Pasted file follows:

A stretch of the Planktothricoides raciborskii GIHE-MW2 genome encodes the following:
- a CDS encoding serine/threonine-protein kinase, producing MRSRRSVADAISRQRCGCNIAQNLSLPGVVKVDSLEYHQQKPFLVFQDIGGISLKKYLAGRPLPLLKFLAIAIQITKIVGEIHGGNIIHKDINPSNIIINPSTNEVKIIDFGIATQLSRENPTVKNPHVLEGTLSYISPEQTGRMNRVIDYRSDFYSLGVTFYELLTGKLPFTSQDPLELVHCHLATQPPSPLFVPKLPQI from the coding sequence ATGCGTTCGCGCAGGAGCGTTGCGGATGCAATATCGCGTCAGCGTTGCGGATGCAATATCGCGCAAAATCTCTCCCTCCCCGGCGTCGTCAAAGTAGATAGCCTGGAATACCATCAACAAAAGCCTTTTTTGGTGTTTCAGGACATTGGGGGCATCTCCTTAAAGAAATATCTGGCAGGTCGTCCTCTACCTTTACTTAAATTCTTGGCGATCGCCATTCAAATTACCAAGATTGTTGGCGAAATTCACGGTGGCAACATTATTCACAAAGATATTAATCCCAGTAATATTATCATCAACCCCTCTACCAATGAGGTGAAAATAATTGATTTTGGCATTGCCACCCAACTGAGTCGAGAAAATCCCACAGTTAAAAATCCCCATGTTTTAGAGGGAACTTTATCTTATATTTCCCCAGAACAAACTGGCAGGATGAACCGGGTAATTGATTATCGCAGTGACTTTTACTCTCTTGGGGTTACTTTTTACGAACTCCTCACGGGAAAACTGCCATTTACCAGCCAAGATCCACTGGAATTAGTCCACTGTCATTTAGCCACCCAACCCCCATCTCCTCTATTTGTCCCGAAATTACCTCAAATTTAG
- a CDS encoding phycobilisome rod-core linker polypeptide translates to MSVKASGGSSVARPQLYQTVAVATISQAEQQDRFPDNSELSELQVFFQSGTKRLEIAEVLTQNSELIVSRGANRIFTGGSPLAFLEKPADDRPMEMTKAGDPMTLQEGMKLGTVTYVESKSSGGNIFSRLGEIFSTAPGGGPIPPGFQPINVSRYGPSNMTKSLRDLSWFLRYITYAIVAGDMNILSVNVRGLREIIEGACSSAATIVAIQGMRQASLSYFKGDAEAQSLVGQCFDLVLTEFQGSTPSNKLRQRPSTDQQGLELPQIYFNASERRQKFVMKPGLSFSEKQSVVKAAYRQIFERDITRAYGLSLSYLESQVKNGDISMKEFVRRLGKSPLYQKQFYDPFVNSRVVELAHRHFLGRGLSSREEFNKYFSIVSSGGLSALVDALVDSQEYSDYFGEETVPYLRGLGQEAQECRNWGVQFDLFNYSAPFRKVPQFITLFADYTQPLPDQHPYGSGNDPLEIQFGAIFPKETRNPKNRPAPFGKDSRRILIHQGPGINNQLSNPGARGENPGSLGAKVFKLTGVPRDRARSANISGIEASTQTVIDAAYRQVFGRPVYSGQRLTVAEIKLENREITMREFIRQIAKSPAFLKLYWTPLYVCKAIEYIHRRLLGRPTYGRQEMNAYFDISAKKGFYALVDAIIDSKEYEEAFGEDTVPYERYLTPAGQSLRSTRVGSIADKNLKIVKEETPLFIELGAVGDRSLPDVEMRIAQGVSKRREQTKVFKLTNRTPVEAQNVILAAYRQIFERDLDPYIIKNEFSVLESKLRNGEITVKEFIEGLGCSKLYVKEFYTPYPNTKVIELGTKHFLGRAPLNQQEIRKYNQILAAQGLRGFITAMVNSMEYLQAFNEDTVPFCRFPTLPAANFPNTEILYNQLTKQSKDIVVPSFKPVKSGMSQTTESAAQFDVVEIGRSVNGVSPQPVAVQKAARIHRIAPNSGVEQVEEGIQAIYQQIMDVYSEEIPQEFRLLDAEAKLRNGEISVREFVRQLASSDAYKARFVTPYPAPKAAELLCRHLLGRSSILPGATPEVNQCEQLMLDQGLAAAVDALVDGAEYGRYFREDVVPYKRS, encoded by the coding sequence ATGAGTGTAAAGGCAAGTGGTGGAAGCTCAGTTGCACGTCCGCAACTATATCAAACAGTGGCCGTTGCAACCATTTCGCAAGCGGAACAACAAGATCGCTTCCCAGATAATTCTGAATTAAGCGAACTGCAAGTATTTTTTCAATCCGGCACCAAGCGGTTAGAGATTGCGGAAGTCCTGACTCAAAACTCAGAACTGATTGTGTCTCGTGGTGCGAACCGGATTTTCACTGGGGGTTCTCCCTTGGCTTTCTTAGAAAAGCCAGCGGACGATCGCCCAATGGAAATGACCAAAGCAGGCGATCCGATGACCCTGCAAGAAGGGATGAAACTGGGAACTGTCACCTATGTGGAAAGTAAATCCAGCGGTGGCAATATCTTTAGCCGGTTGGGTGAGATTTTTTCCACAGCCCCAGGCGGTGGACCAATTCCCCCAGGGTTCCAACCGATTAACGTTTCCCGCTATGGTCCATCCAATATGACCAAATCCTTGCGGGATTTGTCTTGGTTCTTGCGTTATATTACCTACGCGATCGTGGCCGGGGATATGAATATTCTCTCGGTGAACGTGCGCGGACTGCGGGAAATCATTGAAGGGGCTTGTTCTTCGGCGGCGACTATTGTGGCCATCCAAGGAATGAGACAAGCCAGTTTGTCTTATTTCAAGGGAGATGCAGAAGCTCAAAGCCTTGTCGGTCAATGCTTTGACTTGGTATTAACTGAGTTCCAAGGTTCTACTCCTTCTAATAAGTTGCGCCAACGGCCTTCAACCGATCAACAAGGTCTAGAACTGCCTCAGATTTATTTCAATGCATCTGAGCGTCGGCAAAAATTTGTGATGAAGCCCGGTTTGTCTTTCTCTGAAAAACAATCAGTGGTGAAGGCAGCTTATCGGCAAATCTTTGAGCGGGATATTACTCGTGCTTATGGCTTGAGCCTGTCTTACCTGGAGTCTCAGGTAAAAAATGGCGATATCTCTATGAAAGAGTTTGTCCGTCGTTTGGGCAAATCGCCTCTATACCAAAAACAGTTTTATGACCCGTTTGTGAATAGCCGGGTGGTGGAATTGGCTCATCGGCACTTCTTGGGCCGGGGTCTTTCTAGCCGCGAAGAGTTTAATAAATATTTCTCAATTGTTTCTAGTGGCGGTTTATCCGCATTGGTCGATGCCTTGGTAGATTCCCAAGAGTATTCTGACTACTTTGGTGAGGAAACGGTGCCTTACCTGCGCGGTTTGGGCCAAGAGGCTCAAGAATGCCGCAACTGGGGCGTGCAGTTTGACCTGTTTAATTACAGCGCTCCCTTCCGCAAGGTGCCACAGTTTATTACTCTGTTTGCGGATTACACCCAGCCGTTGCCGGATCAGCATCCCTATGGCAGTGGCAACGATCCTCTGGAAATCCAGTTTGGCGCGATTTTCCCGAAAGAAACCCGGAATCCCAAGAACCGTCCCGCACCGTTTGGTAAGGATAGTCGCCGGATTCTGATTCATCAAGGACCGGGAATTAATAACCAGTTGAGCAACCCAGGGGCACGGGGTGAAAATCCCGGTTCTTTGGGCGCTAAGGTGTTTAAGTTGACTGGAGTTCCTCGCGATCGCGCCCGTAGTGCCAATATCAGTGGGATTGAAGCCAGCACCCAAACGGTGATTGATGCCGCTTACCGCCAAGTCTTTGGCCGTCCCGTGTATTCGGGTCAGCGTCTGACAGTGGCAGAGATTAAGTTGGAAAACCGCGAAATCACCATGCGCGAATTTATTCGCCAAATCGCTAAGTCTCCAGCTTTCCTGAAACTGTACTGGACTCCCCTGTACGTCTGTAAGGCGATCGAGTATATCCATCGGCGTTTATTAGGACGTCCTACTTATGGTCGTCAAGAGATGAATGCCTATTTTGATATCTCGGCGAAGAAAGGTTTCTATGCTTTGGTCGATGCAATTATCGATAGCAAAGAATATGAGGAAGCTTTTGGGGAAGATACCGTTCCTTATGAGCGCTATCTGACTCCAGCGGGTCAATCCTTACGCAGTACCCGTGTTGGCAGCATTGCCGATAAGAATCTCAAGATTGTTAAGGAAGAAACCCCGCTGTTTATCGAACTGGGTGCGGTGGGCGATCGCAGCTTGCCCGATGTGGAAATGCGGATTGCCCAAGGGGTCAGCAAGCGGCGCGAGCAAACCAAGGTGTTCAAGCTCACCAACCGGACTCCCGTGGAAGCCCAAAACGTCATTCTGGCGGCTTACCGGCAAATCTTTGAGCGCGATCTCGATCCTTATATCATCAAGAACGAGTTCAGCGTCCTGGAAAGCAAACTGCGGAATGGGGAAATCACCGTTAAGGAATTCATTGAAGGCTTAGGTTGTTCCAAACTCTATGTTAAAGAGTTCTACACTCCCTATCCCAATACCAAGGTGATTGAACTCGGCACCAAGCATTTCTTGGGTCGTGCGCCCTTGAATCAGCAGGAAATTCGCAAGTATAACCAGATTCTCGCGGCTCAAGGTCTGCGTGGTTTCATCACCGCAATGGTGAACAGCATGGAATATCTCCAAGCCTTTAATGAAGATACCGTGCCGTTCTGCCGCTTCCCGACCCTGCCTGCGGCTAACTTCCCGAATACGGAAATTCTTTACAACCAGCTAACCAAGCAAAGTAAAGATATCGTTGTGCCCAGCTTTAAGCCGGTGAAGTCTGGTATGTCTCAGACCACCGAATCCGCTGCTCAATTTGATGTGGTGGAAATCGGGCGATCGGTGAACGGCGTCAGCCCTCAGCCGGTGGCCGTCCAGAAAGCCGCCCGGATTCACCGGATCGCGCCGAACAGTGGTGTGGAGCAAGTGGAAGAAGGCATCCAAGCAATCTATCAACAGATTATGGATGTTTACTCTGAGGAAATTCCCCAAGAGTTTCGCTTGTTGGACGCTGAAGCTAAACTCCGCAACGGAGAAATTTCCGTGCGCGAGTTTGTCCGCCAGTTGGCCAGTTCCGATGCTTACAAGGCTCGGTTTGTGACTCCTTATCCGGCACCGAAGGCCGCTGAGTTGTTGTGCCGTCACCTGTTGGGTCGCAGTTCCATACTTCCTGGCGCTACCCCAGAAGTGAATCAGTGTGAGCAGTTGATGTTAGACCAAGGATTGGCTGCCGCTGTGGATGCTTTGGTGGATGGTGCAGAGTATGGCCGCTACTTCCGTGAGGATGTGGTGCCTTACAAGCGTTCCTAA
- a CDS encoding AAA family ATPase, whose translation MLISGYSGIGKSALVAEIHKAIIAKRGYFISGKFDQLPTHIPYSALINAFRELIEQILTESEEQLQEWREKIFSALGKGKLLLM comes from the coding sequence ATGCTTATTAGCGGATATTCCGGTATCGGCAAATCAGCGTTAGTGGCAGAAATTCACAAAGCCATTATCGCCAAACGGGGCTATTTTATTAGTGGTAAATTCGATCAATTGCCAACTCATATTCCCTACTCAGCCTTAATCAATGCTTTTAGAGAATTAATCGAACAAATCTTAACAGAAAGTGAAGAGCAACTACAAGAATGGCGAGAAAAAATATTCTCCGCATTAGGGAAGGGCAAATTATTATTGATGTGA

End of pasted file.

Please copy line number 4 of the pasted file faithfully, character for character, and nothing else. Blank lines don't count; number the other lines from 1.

- a CDS encoding AAA family ATPase, whose translation MLISGYSGIGKSALVAEIHKAIIAKRGYFISGKFDQLPTHIPYSALINAFRELIEQILTESEEQLQEWREKIFSALGKGKLLLM comes from the coding sequence ATGCTTATTAGCGGATATTCCGGTATCGGCAAATCAGCGTTAGTGGCAGAAATTCACAAAGCCATTATCGCCAAACGGGGCTATTTTATTAGTGGTAAATTCGATCAATTGCCAACTCATATTCCCTACTCAGCCTTAATCAATGCTTTTAGAGAATTAATCGAACAAATCTTAACAGAAAGTGAAGAGCAACTACAAGAATGGCGAGAAAAAATATTCTCCGCATTAGGGAAGGGCAAATTATTATTGATGTGA